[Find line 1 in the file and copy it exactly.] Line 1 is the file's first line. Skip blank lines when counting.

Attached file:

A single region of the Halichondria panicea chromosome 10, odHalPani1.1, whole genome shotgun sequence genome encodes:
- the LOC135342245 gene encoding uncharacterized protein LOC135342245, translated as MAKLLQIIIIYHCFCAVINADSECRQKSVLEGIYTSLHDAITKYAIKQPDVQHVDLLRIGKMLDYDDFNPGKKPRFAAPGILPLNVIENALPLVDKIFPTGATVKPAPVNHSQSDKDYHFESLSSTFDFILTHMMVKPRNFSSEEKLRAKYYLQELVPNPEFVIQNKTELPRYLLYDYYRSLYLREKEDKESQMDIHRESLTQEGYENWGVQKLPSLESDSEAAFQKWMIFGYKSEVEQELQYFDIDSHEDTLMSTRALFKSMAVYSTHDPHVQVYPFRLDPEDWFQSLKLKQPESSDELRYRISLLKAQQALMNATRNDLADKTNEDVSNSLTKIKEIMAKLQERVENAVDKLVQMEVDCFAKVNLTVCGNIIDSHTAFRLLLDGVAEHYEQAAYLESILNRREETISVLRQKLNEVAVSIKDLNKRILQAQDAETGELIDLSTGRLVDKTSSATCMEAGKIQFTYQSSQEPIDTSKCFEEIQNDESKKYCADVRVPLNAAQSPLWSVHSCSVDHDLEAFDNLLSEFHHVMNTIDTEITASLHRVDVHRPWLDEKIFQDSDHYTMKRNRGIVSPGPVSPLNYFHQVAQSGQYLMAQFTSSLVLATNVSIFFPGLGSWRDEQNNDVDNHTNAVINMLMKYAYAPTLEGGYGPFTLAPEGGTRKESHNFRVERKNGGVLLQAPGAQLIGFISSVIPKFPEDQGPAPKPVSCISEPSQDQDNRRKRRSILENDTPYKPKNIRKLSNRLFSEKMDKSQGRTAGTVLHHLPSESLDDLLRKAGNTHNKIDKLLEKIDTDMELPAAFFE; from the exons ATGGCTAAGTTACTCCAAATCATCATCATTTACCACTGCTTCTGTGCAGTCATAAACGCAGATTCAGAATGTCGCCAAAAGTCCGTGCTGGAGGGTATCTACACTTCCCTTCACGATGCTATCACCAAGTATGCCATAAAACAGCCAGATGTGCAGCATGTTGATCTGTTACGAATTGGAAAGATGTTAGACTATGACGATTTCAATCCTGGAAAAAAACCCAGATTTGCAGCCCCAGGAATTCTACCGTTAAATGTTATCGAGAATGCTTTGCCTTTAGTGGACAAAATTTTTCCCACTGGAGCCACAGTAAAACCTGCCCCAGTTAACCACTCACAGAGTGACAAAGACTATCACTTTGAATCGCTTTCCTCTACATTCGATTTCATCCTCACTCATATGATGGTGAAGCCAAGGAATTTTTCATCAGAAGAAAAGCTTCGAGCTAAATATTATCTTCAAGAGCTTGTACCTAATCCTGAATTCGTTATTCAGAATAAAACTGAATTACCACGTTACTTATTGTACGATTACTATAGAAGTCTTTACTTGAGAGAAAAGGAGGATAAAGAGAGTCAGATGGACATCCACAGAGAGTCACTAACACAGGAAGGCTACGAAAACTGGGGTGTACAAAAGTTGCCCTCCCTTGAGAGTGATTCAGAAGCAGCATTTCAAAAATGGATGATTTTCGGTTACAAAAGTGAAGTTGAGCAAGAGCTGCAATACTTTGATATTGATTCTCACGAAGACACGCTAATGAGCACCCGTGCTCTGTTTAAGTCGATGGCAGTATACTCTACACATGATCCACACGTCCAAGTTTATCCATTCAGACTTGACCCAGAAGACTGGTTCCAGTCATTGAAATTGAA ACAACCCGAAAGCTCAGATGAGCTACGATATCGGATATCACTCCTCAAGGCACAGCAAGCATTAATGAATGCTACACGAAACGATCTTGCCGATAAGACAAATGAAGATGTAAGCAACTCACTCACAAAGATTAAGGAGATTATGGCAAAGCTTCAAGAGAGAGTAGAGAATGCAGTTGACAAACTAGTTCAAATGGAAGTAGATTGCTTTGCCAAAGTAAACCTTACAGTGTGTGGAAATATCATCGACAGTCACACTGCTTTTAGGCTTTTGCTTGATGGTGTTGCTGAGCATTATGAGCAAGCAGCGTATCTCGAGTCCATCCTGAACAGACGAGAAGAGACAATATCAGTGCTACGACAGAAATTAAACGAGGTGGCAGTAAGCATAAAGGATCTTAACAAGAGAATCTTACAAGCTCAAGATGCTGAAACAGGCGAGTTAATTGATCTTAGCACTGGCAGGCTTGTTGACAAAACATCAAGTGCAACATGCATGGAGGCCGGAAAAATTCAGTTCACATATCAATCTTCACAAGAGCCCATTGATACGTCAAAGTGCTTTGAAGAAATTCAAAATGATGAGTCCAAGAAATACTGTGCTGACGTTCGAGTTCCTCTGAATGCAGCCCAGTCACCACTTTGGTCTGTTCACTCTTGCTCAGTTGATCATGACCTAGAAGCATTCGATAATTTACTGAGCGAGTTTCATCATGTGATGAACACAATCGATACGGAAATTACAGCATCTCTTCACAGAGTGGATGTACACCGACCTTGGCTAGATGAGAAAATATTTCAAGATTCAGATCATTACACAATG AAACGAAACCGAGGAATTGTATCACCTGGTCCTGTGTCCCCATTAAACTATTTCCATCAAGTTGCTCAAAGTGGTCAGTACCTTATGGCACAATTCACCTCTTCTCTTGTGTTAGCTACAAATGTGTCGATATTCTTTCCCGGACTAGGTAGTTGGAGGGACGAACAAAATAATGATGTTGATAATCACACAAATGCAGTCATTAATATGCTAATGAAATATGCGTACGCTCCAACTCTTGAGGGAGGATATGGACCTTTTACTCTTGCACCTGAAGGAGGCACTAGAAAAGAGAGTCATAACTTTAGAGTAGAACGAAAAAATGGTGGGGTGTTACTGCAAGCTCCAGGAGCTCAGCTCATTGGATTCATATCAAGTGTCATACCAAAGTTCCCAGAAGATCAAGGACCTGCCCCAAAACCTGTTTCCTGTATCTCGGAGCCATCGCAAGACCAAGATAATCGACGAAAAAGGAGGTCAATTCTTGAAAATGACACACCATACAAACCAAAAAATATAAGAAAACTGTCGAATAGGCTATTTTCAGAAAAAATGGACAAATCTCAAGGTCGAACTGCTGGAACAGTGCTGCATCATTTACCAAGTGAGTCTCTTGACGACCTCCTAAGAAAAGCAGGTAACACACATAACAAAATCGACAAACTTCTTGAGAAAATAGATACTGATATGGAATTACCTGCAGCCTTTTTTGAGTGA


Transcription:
A single region of the Halichondria panicea chromosome 10, odHalPani1.1, whole genome shotgun sequence genome encodes: